Subsections (2) and (3) of Section 562.39, supra, grant to persons claiming an interest in the seized property the right to appear in the cause and present his claim to the property and is required so to do within thirty days from the date of the first publication of notice. Likewise, the claimant of the seized property may file with the director of the beverage department a claim, stating therein his interest, if any, in the seized property, and by giving a bond for the penal sum of $500.00 payable to the State of Florida, conditioned that in case of forfeiture of the seized property, the obligors shall pay all costs and expense of the proceedings, inclusive of a reasonable attorneys' fee, the proceedings to enforce forfeiture shall continue and the case disposed of under the provisions of Section 562.40, which were followed in the case at bar.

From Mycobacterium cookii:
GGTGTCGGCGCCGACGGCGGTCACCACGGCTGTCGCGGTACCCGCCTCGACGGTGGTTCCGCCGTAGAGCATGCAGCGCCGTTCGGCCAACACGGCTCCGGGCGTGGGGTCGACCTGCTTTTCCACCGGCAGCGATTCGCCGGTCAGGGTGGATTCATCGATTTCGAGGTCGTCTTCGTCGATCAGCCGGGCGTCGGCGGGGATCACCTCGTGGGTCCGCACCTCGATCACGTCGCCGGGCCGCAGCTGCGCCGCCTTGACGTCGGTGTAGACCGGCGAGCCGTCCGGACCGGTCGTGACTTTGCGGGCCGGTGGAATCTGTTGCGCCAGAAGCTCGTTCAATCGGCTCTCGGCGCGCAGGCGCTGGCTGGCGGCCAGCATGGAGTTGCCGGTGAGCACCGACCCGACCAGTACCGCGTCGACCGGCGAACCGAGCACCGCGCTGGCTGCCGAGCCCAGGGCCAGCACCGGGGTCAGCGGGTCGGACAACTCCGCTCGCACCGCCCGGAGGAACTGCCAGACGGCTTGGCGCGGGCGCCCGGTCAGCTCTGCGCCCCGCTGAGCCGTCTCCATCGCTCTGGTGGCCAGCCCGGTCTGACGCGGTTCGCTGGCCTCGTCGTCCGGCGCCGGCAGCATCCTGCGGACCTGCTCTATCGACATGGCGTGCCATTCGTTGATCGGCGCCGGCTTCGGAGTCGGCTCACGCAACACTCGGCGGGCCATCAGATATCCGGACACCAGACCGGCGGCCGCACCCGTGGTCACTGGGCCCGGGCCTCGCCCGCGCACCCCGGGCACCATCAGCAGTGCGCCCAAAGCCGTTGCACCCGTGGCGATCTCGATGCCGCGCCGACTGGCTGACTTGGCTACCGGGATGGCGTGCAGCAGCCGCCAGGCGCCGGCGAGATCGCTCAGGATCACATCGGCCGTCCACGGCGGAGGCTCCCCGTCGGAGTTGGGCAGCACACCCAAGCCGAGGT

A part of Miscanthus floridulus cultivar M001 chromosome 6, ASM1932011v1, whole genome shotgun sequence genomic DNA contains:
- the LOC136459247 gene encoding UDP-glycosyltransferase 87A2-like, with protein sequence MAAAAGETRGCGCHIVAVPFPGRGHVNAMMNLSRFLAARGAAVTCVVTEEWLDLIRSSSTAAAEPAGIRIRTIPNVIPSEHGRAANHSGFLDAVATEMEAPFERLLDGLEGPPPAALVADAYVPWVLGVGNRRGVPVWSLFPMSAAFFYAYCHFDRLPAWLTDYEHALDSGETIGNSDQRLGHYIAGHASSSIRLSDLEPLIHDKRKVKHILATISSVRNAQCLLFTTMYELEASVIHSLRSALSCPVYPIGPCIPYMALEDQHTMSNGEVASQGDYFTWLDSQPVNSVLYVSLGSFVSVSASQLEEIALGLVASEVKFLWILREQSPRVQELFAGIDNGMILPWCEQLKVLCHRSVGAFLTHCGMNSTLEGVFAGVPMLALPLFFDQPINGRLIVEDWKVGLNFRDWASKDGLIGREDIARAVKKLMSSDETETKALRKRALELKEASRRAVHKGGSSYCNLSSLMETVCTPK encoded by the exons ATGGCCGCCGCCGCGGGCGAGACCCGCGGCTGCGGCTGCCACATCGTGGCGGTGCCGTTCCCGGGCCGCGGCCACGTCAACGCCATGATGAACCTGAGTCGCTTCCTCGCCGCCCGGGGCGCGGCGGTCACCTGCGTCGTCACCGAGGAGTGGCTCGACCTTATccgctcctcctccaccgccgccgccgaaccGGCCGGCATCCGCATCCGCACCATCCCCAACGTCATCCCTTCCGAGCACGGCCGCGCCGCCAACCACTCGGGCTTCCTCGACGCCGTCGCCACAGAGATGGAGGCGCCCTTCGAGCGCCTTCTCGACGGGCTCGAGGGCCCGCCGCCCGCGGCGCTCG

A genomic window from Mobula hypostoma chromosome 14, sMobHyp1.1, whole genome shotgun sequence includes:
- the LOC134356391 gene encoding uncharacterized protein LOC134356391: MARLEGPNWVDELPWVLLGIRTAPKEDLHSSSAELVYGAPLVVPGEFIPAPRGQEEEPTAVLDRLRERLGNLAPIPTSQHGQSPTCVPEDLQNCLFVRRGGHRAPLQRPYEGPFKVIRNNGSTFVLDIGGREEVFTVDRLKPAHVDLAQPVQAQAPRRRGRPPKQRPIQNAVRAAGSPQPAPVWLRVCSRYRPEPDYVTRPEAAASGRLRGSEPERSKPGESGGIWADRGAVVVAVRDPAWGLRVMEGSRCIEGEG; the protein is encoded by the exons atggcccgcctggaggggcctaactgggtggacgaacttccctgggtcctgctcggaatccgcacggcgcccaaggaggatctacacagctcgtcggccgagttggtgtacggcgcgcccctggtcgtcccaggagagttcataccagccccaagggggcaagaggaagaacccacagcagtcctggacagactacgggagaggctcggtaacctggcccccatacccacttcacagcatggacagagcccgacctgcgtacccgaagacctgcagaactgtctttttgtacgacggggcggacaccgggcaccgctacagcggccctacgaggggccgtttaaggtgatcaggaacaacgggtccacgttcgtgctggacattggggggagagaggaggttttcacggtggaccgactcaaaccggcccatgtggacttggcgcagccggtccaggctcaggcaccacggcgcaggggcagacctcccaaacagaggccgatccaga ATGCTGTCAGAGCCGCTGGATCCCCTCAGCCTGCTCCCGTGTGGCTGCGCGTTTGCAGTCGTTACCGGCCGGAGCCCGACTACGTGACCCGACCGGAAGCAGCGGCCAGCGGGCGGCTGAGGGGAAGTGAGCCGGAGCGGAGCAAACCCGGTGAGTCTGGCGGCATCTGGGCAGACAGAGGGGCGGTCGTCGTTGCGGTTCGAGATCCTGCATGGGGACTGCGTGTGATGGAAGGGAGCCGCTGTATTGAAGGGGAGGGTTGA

Subsection (2) of Section 562.40, supra, grants to any person asserting any claim to the seized property the right to file an answer which shall contain every defense desired and Subsection (3) of Section 562.40 directs the circuit court to hear testimony in support of the issues and make findings and enter appropriate orders. The terms of the Act confer on circuit courts power to forfeit the ownership of enumerated property used in the violation of the Beverage act. If a person owns property and permits it to be used in the violation of the Act or personally so uses it, then the property so unlawfully used may in conformity with the Act by an appropriate order be declared forfeited to the State of Florida.